- We know there is more work to be done, Minister Eby and Minister Cullen are working together to find solutions to help local governments, developers and housing advocates deliver more affordable housing for everyone in B.C.
Local municipal profile:
Here on the west shore of south Vancouver Island:
- The City of Langford has clearly led the way in terms of respecting the need for speed in the development permit process. As a business-oriented municipality, there is a recognition that ‘time is money’ (interest charged to developers on their financing with banks is a significant cost factor in housing); when developer applications for permits and rezoning come forward, much of the detail has been sorted out to align within the OCP and zoning parameters.
- In the City of Colwood much of the new development is seen in ‘from the ground up’ in new communities. Once the overall development has seen approvals, the construction moves along relatively unencumbered.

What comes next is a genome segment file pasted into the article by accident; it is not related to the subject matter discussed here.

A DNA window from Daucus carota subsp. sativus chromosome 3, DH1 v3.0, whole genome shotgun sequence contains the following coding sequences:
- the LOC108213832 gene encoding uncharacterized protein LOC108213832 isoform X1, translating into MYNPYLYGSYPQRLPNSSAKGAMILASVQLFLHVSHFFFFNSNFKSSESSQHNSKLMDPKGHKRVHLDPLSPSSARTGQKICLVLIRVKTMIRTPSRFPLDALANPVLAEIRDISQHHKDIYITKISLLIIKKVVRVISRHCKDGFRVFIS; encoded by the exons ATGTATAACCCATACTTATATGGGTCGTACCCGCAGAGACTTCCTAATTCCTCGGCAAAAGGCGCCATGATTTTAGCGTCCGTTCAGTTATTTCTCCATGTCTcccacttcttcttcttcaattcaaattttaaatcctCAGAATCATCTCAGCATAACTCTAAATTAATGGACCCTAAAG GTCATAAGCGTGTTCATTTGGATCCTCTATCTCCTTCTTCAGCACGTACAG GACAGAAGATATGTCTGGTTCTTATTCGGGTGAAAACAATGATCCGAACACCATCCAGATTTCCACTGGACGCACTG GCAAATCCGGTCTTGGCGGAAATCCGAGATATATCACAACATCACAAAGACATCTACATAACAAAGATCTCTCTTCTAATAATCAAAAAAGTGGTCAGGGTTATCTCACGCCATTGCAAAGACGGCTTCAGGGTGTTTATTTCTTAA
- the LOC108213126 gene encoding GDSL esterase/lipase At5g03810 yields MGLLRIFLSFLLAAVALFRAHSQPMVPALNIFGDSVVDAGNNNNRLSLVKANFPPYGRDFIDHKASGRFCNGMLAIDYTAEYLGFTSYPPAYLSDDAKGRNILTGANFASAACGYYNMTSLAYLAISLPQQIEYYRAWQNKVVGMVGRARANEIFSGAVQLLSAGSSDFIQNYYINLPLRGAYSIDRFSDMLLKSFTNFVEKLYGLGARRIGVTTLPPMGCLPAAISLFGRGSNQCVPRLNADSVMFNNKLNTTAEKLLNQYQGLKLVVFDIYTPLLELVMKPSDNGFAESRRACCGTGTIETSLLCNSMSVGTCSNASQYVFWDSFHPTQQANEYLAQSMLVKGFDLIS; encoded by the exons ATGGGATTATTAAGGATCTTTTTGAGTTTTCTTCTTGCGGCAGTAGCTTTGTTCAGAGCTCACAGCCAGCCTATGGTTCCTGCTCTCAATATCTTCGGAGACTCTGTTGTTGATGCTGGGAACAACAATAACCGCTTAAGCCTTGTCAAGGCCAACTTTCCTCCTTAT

- In the District of Sooke there has been significant housing development, also including government-backed affordable housing projects.
- In the Town of View Royal, there has been leadership in developing a range of approved housing types including secondary suites. Affordable housing projects are given due attention.
BCREA proposes pre-offer period to help stabilize home-buying process (February 28, 2022)
Day after Budget 2022: Victoria Chamber hosts Finance Minister Robinson (February 23, 2022)
VREB: Greater Victoria housing market will be slow to change (February 1, 2022)
Oct 2021 real estate: prices up but inventory down (November 12, 2021)
Unusual real estate market during COVID summer (September 1, 2020)